They taste like radishes, pretty much, sometimes they’re sweeter, sometimes they’re spicier. Radish pods are both a bonus crop and a fine consolation prize, because even if your radish roots end up puny or woody or otherwise disappointing, you can always eat the pods. They’re best fresh, picked a handful at a time as a snack or to put in a salad, but you can lactoferment or pickle them, too, using pretty much any pickle recipe you prefer.

Waxed Cloth Food Wrap (Made in a solar oven for bonus self-righteousness points)

peanut clothReuseable food wrap made with wax infused cloth is a thing. DIY instructions for it are all over the web. It sort of had its moment in the sustainable limelight a few years ago, so I know this post is not offering anything new for the jaded sustainable DIYer.

But I wanted to tell you that I’ve finally made a couple of pieces to test out, and I like them. If you’ve been using waxed cloth, let us know what you think of it.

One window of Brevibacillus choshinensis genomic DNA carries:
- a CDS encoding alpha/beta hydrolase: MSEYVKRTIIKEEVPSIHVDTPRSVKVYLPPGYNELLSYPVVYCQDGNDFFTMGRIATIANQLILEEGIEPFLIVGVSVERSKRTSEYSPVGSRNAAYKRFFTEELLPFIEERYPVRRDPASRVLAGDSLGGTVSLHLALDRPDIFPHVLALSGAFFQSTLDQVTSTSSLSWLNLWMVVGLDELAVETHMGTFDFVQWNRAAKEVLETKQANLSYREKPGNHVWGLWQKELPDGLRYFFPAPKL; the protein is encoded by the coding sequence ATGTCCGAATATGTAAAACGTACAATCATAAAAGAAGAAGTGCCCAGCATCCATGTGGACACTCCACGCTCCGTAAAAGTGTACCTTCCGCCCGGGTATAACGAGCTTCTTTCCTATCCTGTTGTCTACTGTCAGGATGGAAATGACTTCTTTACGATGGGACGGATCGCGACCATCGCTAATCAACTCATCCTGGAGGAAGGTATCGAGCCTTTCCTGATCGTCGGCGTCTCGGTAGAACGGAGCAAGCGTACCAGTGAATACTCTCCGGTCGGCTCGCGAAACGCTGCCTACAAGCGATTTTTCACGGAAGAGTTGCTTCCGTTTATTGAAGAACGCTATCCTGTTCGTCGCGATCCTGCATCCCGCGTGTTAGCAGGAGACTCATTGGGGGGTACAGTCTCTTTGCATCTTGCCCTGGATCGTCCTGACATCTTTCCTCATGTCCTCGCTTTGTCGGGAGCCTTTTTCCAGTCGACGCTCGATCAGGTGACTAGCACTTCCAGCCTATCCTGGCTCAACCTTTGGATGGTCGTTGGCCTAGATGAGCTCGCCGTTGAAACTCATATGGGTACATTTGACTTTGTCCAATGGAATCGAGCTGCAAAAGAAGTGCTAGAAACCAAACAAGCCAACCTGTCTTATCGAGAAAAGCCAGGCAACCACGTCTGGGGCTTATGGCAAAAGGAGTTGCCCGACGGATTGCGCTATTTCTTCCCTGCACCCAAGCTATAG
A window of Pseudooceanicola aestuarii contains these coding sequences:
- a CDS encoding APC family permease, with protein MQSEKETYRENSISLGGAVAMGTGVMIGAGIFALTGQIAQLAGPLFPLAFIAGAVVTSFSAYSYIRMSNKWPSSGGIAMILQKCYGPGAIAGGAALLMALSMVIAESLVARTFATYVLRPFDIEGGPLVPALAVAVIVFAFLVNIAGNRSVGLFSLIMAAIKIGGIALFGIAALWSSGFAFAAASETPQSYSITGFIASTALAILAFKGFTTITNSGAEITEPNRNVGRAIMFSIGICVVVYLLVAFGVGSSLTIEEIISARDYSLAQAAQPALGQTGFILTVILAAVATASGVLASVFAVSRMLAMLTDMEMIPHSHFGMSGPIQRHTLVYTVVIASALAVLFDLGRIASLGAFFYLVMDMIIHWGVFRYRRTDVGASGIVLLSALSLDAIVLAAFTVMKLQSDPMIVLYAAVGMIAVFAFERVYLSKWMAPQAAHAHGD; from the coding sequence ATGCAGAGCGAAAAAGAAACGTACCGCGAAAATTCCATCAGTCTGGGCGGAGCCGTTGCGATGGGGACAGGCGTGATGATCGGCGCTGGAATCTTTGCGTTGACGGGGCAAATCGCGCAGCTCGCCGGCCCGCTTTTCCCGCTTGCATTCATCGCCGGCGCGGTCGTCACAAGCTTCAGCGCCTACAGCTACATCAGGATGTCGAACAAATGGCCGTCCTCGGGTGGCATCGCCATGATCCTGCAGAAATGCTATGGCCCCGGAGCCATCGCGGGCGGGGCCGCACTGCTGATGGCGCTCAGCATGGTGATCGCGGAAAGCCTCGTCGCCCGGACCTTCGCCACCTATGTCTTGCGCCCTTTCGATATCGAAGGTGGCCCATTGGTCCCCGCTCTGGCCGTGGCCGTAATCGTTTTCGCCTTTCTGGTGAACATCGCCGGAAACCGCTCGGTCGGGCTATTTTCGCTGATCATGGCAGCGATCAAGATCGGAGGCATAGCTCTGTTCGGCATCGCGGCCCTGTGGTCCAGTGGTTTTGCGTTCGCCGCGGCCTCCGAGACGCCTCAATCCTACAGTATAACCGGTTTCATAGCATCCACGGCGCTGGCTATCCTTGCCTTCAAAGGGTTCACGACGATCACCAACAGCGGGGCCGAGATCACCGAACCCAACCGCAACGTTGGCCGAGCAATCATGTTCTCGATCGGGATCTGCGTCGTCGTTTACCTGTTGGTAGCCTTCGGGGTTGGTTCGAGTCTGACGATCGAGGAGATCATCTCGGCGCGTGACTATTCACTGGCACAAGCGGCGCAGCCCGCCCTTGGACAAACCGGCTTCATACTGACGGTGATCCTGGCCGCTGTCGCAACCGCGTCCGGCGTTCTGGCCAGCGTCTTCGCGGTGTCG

The factor which finally spurred me into action on this project was our Solavore Sport solar oven. It seemed like the perfect vehicle for this project, and proved to be so–in most ways. Read on.

In case you missed the craze, these food wraps are simply beeswax infused cotton cloth. Their purpose is to help replace plastic wrap and baggies to some extent. They can also be molded over bowls as a light cover–not an air tight cover, but are likely as effective as laying a plate over the bowl. Waxed cloth can also be fashioned into envelopes to carry snacks.

They can be used over and over, and re-waxed. They can also be washed with cold water and soap.